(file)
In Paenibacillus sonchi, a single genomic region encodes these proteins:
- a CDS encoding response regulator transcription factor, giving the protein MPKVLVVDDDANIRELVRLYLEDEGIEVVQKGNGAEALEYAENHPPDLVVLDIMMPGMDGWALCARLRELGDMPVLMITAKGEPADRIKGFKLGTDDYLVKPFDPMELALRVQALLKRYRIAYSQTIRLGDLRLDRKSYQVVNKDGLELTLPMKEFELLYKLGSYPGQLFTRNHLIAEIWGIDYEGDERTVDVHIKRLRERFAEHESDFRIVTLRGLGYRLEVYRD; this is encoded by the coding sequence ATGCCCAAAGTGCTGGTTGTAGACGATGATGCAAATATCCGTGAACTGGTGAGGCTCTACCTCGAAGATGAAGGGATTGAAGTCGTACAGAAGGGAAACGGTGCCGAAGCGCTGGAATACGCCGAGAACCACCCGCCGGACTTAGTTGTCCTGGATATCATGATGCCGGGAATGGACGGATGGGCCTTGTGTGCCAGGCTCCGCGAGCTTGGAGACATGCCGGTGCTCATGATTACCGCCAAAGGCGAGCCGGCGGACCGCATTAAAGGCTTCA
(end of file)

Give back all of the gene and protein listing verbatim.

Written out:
In Paenibacillus sonchi, a single genomic region encodes these proteins:
- a CDS encoding response regulator transcription factor, giving the protein MPKVLVVDDDANIRELVRLYLEDEGIEVVQKGNGAEALEYAENHPPDLVVLDIMMPGMDGWALCARLRELGDMPVLMITAKGEPADRIKGFKLGTDDYLVKPFDPMELALRVQALLKRYRIAYSQTIRLGDLRLDRKSYQVVNKDGLELTLPMKEFELLYKLGSYPGQLFTRNHLIAEIWGIDYEGDERTVDVHIKRLRERFAEHESDFRIVTLRGLGYRLEVYRD; this is encoded by the coding sequence ATGCCCAAAGTGCTGGTTGTAGACGATGATGCAAATATCCGTGAACTGGTGAGGCTCTACCTCGAAGATGAAGGGATTGAAGTCGTACAGAAGGGAAACGGTGCCGAAGCGCTGGAATACGCCGAGAACCACCCGCCGGACTTAGTTGTCCTGGATATCATGATGCCGGGAATGGACGGATGGGCCTTGTGTGCCAGGCTCCGCGAGCTTGGAGACATGCCGGTGCTCATGATTACCGCCAAAGGCGAGCCGGCGGACCGCATTAAAGGCTTCA